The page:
There’s a quote that runs, ‘the road to Hell is paved with good intentions’. I’m not a big believer in hell, but it’s certainly true that we’ve all got a lot of ‘best laid plans’ that never quite worked out. Finding ways to encourage people to succeed in their resolutions is a huge business opportunity (think of all those different diet books), and something that many charities and governments are involved in too.
Persuading someone to spend a month eating cabbage soup and LOSE A WHOLE DRESS SIZE IT REALLY WORKS is probably not the most ethical thing to do, but there’s meant to be a more responsible, caring side of this technique called ‘social marketing’.
This term’s often used for government awareness campaigns – trying to encourage people to stop smoking, or become organ donors. The key is in the tactics used to change behaviour – we’re not talking smoking bans, but more subtle methods to tip behaviour in the desired direction. A good example is this week’s suggestion that cigarette packaging should be completely plain and free of branding, to reduce the glamour of smoking and perhaps stop younger people from starting in the first place.
On the surface this all sounds pretty uncontroversial – what’s wrong with cutting the number of smokers, especially when most of them want to quit anyway? Surely there isn’t a dark side to this kind of marketing. But an interesting debate on this week’s Moral Maze on BBC Radio 4 brought some problems to light.
For one thing, who decides which behaviours are the ‘right’ ones? One accusation made against the idea of these ‘nudge’ campaigns was that they can be really patronising. The examples that spring to my mind are campaigns telling you that fast food isn’t good for you – we all know this, the problem is that we carry on eating it anyway. This isn’t an awareness issue, it’s something much more complicated. And while I support the smoking ban, I’d be outraged if the same thing happened to Snickers bars. I’m quite capable of ‘enjoying Snickers responsibly’ and not putting my health at risk.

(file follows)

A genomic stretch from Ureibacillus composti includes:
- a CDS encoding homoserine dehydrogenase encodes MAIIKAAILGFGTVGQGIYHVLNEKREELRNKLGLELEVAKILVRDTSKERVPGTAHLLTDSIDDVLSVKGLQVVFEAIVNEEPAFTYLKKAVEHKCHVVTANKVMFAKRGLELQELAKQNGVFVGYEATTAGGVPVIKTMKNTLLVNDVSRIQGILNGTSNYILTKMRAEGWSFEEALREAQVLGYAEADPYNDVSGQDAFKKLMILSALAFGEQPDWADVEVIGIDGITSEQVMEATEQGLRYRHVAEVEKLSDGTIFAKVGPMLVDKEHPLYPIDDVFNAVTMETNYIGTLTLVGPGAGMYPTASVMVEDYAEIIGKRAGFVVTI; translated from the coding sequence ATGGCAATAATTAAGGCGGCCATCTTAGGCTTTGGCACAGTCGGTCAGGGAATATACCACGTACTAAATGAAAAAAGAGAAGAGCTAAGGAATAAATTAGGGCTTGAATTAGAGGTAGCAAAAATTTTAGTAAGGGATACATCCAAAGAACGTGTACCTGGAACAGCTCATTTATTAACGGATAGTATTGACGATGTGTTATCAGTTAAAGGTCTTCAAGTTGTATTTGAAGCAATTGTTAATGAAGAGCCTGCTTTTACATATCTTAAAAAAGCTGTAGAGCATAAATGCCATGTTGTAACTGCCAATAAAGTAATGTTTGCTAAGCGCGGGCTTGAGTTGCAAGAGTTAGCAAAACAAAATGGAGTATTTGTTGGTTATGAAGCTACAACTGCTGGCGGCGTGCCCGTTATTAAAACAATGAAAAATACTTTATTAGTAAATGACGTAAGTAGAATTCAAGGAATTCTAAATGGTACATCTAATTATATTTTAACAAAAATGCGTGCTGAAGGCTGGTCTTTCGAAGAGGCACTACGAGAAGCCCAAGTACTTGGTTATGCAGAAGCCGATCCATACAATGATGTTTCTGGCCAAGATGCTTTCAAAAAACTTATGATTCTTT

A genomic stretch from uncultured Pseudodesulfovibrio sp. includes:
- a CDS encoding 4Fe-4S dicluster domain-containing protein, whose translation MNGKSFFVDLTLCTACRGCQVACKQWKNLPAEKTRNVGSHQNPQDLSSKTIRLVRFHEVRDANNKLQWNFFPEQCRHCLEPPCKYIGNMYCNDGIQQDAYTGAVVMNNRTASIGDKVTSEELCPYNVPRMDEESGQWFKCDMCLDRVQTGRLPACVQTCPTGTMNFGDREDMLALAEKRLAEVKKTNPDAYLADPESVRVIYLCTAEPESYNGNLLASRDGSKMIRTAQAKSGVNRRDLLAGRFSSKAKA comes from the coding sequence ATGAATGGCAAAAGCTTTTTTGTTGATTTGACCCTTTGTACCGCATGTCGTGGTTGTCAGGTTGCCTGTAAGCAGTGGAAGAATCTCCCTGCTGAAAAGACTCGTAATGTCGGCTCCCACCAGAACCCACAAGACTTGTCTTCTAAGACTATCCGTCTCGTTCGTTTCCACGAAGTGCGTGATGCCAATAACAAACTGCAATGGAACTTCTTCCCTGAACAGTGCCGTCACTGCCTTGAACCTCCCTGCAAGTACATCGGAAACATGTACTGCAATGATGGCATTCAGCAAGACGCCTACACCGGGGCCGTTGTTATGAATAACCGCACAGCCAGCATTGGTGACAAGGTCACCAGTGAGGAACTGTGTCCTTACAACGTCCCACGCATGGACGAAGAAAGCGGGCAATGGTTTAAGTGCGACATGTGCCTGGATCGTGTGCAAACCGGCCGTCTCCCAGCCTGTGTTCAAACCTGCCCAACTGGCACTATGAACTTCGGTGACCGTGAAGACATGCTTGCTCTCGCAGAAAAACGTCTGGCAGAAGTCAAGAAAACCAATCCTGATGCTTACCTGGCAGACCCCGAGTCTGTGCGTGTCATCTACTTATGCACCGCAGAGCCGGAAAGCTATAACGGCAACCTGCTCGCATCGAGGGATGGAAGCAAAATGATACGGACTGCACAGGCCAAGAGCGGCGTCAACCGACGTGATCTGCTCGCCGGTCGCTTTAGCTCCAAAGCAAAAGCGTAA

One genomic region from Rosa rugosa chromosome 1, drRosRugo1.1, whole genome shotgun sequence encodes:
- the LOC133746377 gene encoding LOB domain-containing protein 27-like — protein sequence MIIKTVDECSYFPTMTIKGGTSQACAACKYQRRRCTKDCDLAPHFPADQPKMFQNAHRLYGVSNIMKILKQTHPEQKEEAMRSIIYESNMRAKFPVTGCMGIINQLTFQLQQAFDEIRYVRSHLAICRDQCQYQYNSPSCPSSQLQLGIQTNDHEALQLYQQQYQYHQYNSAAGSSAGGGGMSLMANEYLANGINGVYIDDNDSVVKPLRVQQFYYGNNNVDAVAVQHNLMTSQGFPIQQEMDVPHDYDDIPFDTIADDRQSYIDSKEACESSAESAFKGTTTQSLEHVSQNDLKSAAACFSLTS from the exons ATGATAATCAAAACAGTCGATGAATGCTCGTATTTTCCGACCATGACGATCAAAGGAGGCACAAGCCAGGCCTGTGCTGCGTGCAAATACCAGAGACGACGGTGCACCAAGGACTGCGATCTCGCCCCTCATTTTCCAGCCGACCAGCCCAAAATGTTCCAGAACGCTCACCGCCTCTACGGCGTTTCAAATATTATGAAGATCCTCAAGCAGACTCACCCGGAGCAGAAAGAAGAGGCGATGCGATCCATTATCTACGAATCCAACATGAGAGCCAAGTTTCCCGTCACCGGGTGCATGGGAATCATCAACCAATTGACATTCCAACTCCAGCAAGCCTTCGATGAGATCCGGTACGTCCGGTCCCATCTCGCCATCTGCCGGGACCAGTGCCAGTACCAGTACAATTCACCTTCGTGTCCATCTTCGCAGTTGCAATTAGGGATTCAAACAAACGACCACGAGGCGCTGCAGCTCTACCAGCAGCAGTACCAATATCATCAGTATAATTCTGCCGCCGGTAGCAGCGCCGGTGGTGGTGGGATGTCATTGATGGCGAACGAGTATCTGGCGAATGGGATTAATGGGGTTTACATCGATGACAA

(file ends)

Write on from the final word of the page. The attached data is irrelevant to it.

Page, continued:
On the other hand, the best social marketing campaigns are pitched just right and come across as empowering rather than patronising. I think the Change 4 Life campaign was a good example of this – eyecatching, funny, and not too didactic. The point was to help people make the choices that they wanted to make anyway – be healthier, do more exercise, and find ways to fit these behaviours into their lives without any really difficult changes.
A much more negative piece of criticism that came across in the BBC debate was that these campaigns are reducing our freedom. What if you want to smoke, or you don’t want to be an organ donor? Is a social marketing campaign that tries to change your behaviour actually reducing your liberty? I agreed with Richard Thaler, co-author of ‘Nudge: Improving decisions about health, wealth and happiness’. His view was that you aren’t reducing someone’s liberty if all you’re doing is giving them a choice.
For example, adding an option to become an organ donor onto driver’s license renewal forms has increased the number of people willing to donate in many states in the US. It’s a simple yes/no question, and it makes it easy for people to do something they’ve already decided they’re in favour of. Things get a little more tricky in the case of the smoking ban in the UK – this is definitely taking away a person’s freedom to smoke in public, but it’s also taking away the very real danger of passive smoking from other people who choose not to smoke themselves.
I think the smoking example confronts a really important point – in this life, you can’t have your cake and eat it. If you want the freedom to smoke, you have to accept that your choice might well have seriously negative consequences for you and others. And in the UK, it’s the government (and by extension everyone else) that has to pay for your treatment if you get lung cancer or any other serious disease.
So from a healthcare perspective, social marketing may actually be not just about helping people to make the ‘right’ choices, but also about saving money. Newspapers love shouting about the ‘outrage’ of rising cancer rates, but I don’t think you can blame the government for trying to bring them down by reducing the number of smokers. No one ‘chooses’ to get lung cancer – and in fact their freedom of choice over whether or not to smoke is significantly reduced because nicotine is addictive. Most smokers want to quit, but haven’t managed it yet.
The most interesting part of all of this is the way humans like to think they have freedom of choice, but conspicuously don’t. Fast food restaurants went through a phase of selling fruit and salads because their customers asked for them. But sales were poor – we asked for fruit with our burgers, but we didn’t really want it. So I’d say it’s pretty clear we need a nudge every now and again, whether it’s reminding us to go for that screening appointment or making it a bit easier to recycle. In the end it’ll be us complaining if we fail to make the choices we said we would.